It’s efficient. It’s affordable. It’s the world’s cleanest fossil fuel (used to heat more than half of the American homes).  Over the last century, natural gas has become a staple in American life. Whether it be your stove, your dryer, your water heater, or like most Americans, your furnace, chances are one of your home appliances use natural gas.

However, with it being the number two cause of house fires in the country, heat can quickly turn to havoc if you don’t follow some simple rules. We at Hilliard-Dublin Heating Heating & Air compiled the following list of gas furnace safety tips.



As a blanket rule, the least amount of space around a furnace should be approximately two feet. Anything remotely flammable should be stored even farther away. Flammable items include things like lint, dust, papers, paint, rags, clothing, boxes, and more. Use a vacuum cleaner to remove lint and dust from your furnace area. This should be done at least once per month to circumvent any buildup. Seal any liquids in the room airtight. Try to avoid having any flammable chemicals in that same room. And, as a rule, your furnace room should be a child-free zone. Furnace fire safety begins with a keen eye, so always look for the unseen dangers that could be sitting right beside your furnace. 


It’s not hard to overlook the need to change your furnace filters. However, it’s also dangerous. Not only does it decrease the quality of air in your home, but also it makes your furnace work harder, which increases energy costs. To avoid unnecessary strain on your system that could cause additional problems down the road, be sure to replace your furnace’s filter at least every 1 to 3 months. Throughout the winter months, you might want to increase the rotation to circumvent the risk of a breakdown, which no one wants to deal with during the winter.


Heat is a beautiful thing during winter — that is unless it is the result of a furnace fire. To shield your family from the perils of a house fire, guarantee that smoke detectors and fire extinguishers are in working order. Put them in the same room as your furnace. Also, be sure to replace your detector’s batteries on a seasonal basis. The same goes for carbon monoxide detectors. A malfunctioning furnace can discharge dangerous carbon monoxide, so it’s important to have a fully-charged detector for that closeby as well. Carbon monoxide is an odor-free gas, so never rely on your sense of smell to detect problems near the furnace. Natural gas, on the other hand, has a rotten egg smell added to it for detection purposes. Be sure to know the signs of a leak and of poisoning, have emergency evacuation plans, and know where your master gas shut-off valve is. If you smell gas, do not turn on any lights or do anything that could spark it.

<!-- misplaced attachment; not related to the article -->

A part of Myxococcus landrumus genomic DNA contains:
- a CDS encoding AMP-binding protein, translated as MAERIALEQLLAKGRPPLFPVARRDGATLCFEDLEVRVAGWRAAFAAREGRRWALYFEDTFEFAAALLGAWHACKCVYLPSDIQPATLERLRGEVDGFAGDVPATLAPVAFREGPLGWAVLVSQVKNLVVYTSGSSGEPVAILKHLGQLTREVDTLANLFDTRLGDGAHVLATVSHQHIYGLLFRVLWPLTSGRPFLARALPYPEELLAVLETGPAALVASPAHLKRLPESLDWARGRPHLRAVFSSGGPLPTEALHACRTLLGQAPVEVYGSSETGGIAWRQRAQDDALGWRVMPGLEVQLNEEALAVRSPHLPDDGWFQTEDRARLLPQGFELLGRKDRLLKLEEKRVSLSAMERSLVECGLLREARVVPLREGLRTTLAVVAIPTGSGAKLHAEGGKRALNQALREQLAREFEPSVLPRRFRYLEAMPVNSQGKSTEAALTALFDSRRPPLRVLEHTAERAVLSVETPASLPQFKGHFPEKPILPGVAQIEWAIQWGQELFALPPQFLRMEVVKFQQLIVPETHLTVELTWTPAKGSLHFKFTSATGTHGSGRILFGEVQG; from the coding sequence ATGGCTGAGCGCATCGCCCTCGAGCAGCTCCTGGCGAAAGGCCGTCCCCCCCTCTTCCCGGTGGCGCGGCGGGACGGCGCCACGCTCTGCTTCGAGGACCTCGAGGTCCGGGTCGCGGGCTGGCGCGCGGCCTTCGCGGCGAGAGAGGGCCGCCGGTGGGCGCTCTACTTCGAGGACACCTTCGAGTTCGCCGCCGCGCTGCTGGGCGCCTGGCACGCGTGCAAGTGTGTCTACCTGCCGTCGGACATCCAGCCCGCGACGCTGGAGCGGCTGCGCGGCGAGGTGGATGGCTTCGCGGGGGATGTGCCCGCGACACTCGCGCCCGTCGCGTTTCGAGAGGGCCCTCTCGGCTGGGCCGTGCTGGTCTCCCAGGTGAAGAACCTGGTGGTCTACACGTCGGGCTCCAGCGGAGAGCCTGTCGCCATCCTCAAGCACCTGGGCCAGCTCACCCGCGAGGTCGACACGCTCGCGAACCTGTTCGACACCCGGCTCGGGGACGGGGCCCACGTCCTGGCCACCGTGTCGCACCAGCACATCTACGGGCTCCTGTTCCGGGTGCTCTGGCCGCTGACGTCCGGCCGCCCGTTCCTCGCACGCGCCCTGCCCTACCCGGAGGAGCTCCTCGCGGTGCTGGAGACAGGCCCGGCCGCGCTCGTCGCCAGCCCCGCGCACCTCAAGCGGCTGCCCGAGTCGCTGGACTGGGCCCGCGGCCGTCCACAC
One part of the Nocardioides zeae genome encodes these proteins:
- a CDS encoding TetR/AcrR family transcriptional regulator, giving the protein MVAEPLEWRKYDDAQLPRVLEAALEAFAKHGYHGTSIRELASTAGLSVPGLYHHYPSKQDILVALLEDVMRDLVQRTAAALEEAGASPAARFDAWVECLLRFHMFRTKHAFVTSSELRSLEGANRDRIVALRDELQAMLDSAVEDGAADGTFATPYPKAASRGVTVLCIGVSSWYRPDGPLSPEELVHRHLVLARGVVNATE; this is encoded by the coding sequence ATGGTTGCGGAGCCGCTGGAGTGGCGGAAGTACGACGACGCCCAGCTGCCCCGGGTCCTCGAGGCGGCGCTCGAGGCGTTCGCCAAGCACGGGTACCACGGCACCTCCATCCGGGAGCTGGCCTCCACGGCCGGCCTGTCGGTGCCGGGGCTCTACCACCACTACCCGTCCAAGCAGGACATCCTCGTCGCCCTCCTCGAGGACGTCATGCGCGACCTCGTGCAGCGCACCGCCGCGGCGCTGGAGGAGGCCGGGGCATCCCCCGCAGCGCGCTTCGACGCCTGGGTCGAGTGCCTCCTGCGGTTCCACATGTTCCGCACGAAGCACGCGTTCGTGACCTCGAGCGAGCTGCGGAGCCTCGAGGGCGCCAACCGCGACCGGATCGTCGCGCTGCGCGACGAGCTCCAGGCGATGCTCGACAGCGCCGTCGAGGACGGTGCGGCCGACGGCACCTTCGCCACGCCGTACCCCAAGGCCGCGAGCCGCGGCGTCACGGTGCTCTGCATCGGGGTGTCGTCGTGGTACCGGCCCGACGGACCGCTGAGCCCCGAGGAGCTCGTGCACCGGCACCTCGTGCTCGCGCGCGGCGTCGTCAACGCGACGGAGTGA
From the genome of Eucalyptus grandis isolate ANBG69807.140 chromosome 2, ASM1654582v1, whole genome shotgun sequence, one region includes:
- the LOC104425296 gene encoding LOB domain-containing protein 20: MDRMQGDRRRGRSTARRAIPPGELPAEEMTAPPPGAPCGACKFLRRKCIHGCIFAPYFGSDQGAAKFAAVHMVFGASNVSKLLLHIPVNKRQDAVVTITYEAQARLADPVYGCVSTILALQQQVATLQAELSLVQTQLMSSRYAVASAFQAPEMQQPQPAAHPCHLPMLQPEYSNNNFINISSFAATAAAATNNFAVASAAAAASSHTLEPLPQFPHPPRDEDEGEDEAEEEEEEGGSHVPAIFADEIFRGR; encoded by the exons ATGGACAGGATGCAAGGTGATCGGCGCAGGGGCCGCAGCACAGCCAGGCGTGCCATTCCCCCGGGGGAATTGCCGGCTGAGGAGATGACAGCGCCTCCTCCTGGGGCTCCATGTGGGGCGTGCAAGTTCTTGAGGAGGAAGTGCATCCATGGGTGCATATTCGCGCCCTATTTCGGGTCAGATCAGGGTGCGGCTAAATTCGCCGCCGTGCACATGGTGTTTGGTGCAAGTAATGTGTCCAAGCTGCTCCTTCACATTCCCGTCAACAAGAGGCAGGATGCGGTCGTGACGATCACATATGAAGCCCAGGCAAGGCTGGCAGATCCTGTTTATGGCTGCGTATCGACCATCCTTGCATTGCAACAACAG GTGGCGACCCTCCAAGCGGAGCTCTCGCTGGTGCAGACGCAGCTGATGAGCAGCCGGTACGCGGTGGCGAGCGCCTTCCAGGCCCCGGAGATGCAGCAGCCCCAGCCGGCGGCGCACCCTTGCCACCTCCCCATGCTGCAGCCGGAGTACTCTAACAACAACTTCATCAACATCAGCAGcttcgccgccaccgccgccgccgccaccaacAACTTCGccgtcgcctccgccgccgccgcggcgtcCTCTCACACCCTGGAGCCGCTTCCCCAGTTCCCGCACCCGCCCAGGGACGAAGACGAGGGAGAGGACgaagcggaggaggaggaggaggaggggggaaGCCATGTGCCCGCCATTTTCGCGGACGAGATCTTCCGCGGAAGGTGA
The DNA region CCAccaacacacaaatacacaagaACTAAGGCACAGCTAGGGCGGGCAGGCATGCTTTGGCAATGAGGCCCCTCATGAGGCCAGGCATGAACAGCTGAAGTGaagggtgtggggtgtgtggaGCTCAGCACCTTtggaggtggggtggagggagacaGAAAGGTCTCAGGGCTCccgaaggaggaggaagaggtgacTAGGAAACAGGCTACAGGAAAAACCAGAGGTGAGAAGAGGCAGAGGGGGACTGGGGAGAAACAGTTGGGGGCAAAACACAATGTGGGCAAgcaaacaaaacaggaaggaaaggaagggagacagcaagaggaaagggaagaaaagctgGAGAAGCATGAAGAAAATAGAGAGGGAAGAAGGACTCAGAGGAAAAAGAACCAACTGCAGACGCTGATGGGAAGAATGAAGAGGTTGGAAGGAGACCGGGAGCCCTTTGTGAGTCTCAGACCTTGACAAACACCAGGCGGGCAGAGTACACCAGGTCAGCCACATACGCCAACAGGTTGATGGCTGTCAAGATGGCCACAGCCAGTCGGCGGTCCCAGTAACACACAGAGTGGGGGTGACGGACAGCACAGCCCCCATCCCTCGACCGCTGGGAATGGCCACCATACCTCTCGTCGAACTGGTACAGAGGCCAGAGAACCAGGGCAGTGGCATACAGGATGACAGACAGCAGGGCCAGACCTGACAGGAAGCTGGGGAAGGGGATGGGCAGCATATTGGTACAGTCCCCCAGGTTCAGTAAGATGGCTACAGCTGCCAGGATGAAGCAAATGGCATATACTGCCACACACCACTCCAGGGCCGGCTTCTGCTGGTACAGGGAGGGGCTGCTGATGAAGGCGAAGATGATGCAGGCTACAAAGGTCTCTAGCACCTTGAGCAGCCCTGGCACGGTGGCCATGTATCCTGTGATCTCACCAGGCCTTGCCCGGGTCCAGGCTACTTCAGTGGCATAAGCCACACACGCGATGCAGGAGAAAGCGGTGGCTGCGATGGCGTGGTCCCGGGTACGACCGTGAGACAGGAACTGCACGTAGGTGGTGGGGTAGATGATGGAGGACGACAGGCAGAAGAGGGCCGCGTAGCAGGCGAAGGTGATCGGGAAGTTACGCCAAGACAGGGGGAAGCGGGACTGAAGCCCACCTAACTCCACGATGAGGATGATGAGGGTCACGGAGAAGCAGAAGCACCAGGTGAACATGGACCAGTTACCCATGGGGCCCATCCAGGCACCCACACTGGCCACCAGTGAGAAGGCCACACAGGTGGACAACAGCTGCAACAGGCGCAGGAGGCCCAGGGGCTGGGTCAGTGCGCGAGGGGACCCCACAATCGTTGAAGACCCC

When snow accumulates, it can prompt your gas furnace to shut down. That’s because the snow can block two of the most important parts of your home comfort system — the exterior air intake and exhaust from your gas furnace. The best way to keep air moving smoothly throughout your home is to perform a visual examination of these areas after a notable snowfall to look for any obstructions. Clearing out these areas when your furnace stalls will result in less stress on the system and extend its service life. Also, make sure at least 80 percent of registers in your home are open so air can flow freely inside. 


When it comes to furnaces, it’ll always save you money to be more proactive than reactive. Don’t skimp on the maintenance. Have a professional inspect your furnace annually for all these reasons and more. Because when something goes awry and a furnace breaks down, a repair or replacement is no longer an option. It’s an expensive necessity. And no one wants to deal with that in the cold of winter. Proper maintenance makes sure your furnace will function properly when temperatures plummet. 

Gas furnaces are machines and machines can break down and cause real harm without the right precautions.

For an appointment with one of our friendly service technicians, call Hilliard-Dublin Heating & Air today at 614-490-7520, or schedule an appointment now at